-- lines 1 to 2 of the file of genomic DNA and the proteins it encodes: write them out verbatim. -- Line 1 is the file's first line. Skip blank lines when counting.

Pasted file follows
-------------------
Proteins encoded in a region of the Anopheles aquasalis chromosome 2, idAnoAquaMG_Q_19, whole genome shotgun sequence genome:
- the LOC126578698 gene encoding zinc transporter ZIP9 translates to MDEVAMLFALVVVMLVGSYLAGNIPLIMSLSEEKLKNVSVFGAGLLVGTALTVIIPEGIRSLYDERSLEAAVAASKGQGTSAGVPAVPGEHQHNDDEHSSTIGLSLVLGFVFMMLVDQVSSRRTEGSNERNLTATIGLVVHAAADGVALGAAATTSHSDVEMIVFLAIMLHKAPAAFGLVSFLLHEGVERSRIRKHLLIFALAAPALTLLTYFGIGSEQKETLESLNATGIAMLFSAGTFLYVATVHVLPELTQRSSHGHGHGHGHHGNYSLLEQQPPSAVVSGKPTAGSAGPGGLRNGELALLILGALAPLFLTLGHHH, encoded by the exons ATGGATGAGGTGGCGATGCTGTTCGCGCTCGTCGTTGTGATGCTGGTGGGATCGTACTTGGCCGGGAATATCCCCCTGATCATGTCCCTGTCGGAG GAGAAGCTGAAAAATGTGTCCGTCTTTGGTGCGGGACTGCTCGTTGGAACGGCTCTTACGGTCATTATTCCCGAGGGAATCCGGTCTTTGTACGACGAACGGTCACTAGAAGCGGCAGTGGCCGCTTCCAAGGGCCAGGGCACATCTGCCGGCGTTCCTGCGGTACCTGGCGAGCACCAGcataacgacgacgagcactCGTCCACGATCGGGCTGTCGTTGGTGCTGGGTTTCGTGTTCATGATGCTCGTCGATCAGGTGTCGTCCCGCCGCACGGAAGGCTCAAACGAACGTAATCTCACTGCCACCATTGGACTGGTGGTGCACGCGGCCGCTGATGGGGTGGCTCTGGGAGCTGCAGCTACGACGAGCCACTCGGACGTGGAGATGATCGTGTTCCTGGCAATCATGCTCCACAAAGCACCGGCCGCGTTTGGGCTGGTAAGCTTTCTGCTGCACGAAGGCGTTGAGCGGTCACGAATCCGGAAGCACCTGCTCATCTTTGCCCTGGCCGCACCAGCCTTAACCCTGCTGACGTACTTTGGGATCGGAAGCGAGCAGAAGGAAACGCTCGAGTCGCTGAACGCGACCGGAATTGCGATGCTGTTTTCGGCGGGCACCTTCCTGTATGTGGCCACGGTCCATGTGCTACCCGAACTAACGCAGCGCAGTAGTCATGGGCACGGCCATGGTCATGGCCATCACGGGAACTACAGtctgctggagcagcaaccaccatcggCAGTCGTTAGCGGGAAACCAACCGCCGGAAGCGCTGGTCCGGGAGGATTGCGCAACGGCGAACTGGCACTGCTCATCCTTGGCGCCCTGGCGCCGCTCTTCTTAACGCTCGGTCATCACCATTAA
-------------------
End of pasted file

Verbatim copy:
Proteins encoded in a region of the Anopheles aquasalis chromosome 2, idAnoAquaMG_Q_19, whole genome shotgun sequence genome:
- the LOC126578698 gene encoding zinc transporter ZIP9 translates to MDEVAMLFALVVVMLVGSYLAGNIPLIMSLSEEKLKNVSVFGAGLLVGTALTVIIPEGIRSLYDERSLEAAVAASKGQGTSAGVPAVPGEHQHNDDEHSSTIGLSLVLGFVFMMLVDQVSSRRTEGSNERNLTATIGLVVHAAADGVALGAAATTSHSDVEMIVFLAIMLHKAPAAFGLVSFLLHEGVERSRIRKHLLIFALAAPALTLLTYFGIGSEQKETLESLNATGIAMLFSAGTFLYVATVHVLPELTQRSSHGHGHGHGHHGNYSLLEQQPPSAVVSGKPTAGSAGPGGLRNGELALLILGALAPLFLTLGHHH, encoded by the exons ATGGATGAGGTGGCGATGCTGTTCGCGCTCGTCGTTGTGATGCTGGTGGGATCGTACTTGGCCGGGAATATCCCCCTGATCATGTCCCTGTCGGAG GAGAAGCTGAAAAATGTGTCCGTCTTTGGTGCGGGACTGCTCGTTGGAACGGCTCTTACGGTCATTATTCCCGAGGGAATCCGGTCTTTGTACGACGAACGGTCACTAGAAGCGGCAGTGGCCGCTTCCAAGGGCCAGGGCACATCTGCCGGCGTTCCTGCGGTACCTGGCGAGCACCAGcataacgacgacgagcactCGTCCACGATCGGGCTGTCGTTGGTGCTGGGTTTCGTGTTCATGATGCTCGTCGATCAGGTGTCGTCCCGCCGCACGGAAGGCTCAAACGAACGTAATCTCACTGCCACCATTGGACTGGTGGTGCACGCGGCCGCTGATGGGGTGGCTCTGGGAGCTGCAGCTACGACGAGCCACTCGGACGTGGAGATGATCGTGTTCCTGGCAATCATGCTCCACAAAGCACCGGCCGCGTTTGGGCTGGTAAGCTTTCTGCTGCACGAAGGCGTTGAGCGGTCACGAATCCGGAAGCACCTGCTCATCTTTGCCCTGGCCGCACCAGCCTTAACCCTGCTGACGTACTTTGGGATCGGAAGCGAGCAGAAGGAAACGCTCGAGTCGCTGAACGCGACCGGAATTGCGATGCTGTTTTCGGCGGGCACCTTCCTGTATGTGGCCACGGTCCATGTGCTACCCGAACTAACGCAGCGCAGTAGTCATGGGCACGGCCATGGTCATGGCCATCACGGGAACTACAGtctgctggagcagcaaccaccatcggCAGTCGTTAGCGGGAAACCAACCGCCGGAAGCGCTGGTCCGGGAGGATTGCGCAACGGCGAACTGGCACTGCTCATCCTTGGCGCCCTGGCGCCGCTCTTCTTAACGCTCGGTCATCACCATTAA